The prosecutor at the International Criminal Court in The Hague on Monday asked the tribunal for permission to resume a war crimes investigation into the actions of the Taliban and Islamic State-Khorasan in Afghanistan.
The ICC had spent 15 years investigating alleged war crimes in war-torn Afghanistan, but the probe was put on hold a year ago by the U.S.-backed Afghan government, which said it was conducting its own investigation before it fell to the Taliban last month.
The ICC is a court of last resort for war crimes investigations, when individual member countries are unable or unwilling to conduct their own probes. New ICC prosecutor Karim Khan said that since the internationally recognized Kabul government has fallen, there is a “significant change of circumstances.”
"After reviewing matters carefully, I have reached the conclusion that, at this time, there is no longer the prospect of genuine and effective domestic investigations ... within Afghanistan," Khan said.
The ICC judges will now consider Khan’s request. Investigators had been examining alleged crimes by all sides in the conflict, including U.S. forces, Afghan government troops and Taliban fighters.
Khan said he wants to focus his investigation on actions of the Taliban and Islamic State-Khorasan, the offshoot of the Islamic State terrorist group operating in Afghanistan, and to "deprioritize" alleged war crimes by U.S. forces.
The earlier inclusion of alleged war crimes by U.S. forces had angered the administration of former U.S. President Donald Trump, which imposed sanctions on Khan's predecessor, Fatou Bensouda, over the issue. The U.S. lifted the sanctions on Bensouda earlier this year under the administration of President Joe Biden.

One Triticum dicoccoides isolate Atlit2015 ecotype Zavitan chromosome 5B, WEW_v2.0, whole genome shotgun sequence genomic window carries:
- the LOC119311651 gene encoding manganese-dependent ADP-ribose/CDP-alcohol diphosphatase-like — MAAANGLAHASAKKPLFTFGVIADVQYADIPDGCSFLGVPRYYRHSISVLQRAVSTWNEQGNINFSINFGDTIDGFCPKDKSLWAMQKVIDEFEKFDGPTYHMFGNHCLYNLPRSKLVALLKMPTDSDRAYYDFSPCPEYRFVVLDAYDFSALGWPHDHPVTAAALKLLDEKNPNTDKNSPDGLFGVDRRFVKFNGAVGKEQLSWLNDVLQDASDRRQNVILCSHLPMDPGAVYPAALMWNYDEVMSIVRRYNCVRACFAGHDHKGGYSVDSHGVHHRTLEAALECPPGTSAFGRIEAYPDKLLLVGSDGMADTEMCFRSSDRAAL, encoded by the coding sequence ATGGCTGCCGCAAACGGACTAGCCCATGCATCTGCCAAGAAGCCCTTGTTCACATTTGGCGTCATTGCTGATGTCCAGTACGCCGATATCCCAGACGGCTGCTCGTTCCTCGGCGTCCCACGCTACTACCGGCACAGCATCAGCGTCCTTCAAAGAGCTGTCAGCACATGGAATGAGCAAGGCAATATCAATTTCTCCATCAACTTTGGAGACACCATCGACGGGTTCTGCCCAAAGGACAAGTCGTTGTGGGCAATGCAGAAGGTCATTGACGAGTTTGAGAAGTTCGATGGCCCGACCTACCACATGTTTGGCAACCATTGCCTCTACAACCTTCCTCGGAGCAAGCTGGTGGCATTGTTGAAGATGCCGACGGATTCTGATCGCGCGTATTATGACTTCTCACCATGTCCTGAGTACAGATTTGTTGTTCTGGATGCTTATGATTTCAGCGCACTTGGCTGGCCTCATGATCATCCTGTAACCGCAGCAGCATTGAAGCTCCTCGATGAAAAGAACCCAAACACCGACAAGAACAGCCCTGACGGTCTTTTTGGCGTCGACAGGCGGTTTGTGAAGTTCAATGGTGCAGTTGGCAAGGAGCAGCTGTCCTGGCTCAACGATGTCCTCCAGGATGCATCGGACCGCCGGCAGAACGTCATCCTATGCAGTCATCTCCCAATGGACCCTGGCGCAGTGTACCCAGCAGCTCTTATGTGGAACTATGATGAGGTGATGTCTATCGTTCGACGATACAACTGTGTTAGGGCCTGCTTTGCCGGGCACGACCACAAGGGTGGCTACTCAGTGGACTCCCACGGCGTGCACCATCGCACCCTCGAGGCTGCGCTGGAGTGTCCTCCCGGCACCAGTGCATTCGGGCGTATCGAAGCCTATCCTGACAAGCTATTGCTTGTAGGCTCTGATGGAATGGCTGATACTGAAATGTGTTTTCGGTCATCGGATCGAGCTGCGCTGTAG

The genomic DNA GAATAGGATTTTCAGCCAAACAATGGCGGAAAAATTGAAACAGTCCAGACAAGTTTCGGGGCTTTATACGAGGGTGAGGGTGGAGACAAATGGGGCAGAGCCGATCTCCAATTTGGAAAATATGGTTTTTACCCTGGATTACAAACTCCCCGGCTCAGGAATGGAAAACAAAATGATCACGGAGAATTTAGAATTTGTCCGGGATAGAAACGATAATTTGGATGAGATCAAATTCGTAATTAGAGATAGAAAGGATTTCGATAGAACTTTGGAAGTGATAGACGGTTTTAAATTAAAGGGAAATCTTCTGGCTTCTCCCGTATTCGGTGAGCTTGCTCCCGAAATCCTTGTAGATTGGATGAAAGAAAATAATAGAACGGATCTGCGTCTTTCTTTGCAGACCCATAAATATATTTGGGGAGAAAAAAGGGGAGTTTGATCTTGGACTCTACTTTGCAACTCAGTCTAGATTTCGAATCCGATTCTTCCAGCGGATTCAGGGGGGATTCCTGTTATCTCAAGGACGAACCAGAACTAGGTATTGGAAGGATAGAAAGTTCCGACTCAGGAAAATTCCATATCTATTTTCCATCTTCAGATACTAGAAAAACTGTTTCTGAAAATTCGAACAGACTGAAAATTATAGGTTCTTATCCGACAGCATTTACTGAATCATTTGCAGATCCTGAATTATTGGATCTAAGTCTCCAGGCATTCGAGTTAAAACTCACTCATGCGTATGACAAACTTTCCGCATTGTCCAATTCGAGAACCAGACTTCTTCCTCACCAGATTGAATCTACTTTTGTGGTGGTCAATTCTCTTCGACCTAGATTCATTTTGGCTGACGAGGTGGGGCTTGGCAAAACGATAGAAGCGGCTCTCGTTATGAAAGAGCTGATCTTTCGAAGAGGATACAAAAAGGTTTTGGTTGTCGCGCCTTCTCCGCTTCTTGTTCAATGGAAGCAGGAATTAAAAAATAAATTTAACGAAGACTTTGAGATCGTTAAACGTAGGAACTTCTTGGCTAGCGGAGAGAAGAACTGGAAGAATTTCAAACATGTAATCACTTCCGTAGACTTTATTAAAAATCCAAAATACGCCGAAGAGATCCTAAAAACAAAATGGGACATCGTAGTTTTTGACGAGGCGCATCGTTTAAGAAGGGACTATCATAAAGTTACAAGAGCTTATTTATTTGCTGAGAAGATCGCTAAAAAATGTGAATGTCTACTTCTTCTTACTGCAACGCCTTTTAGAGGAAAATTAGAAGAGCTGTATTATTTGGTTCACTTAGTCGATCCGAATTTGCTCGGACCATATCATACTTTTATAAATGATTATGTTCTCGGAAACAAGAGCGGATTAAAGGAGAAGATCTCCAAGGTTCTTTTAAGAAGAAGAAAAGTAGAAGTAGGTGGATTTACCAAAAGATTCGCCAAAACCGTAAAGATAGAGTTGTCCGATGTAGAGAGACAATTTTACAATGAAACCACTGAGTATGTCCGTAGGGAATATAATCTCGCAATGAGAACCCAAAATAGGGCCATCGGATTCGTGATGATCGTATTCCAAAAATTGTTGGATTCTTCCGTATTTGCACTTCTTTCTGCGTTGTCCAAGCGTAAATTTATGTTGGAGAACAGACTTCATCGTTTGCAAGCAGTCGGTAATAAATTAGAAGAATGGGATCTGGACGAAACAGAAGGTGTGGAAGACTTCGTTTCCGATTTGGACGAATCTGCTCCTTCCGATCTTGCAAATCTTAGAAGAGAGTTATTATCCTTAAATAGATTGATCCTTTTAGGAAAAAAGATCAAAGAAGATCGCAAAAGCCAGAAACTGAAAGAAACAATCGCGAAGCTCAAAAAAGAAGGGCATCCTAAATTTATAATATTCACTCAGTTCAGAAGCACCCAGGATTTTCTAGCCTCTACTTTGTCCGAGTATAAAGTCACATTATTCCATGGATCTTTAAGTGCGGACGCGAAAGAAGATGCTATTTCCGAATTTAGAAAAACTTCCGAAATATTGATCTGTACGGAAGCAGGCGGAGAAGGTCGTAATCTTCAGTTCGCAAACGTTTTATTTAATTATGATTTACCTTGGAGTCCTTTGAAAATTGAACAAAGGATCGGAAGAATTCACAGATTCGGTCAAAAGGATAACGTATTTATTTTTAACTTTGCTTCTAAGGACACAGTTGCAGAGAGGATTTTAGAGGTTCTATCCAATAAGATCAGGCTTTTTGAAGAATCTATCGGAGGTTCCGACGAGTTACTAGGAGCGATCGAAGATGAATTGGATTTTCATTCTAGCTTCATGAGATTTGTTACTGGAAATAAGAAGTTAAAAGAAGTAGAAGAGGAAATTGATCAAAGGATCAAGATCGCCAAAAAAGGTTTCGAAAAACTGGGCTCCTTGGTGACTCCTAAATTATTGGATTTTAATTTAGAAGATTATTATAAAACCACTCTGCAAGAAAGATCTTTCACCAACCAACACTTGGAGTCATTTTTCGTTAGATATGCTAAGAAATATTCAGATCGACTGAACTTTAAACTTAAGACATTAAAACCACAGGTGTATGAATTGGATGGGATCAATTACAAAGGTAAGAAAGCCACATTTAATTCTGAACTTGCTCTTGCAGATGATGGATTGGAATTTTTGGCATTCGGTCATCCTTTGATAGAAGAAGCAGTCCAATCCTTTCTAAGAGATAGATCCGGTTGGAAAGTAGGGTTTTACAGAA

The State Department on Monday acknowledged the prosecutor’s announcement.
"We were deeply concerned about the current human rights situation in Afghanistan, and that also includes allegations of atrocities, and certainly welcomed efforts to ensure accountability," State Department deputy spokesperson Jalina Porter told reporters Monday.
"We're pleased to see that the ICC prioritize its resources to focus on the gravest of allegations and atrocity crimes," she added.
Khan said his new focus of an investigation was necessary because of the "gravity, scale and continuing nature of alleged crimes by the Taliban and the Islamic State" and the need to "construct credible cases capable of being proved beyond reasonable doubt in the courtroom.”
The ICC prosecutor said one focus of a new investigation would be the deadly August 26 attack on Kabul airport, an incident claimed by IS-K, in which 13 U.S. service members and more than 100 Afghan civilians were killed.
VOA's Nike Ching contributed to this report. Some material in this report came from Reuters and Agence France-Presse.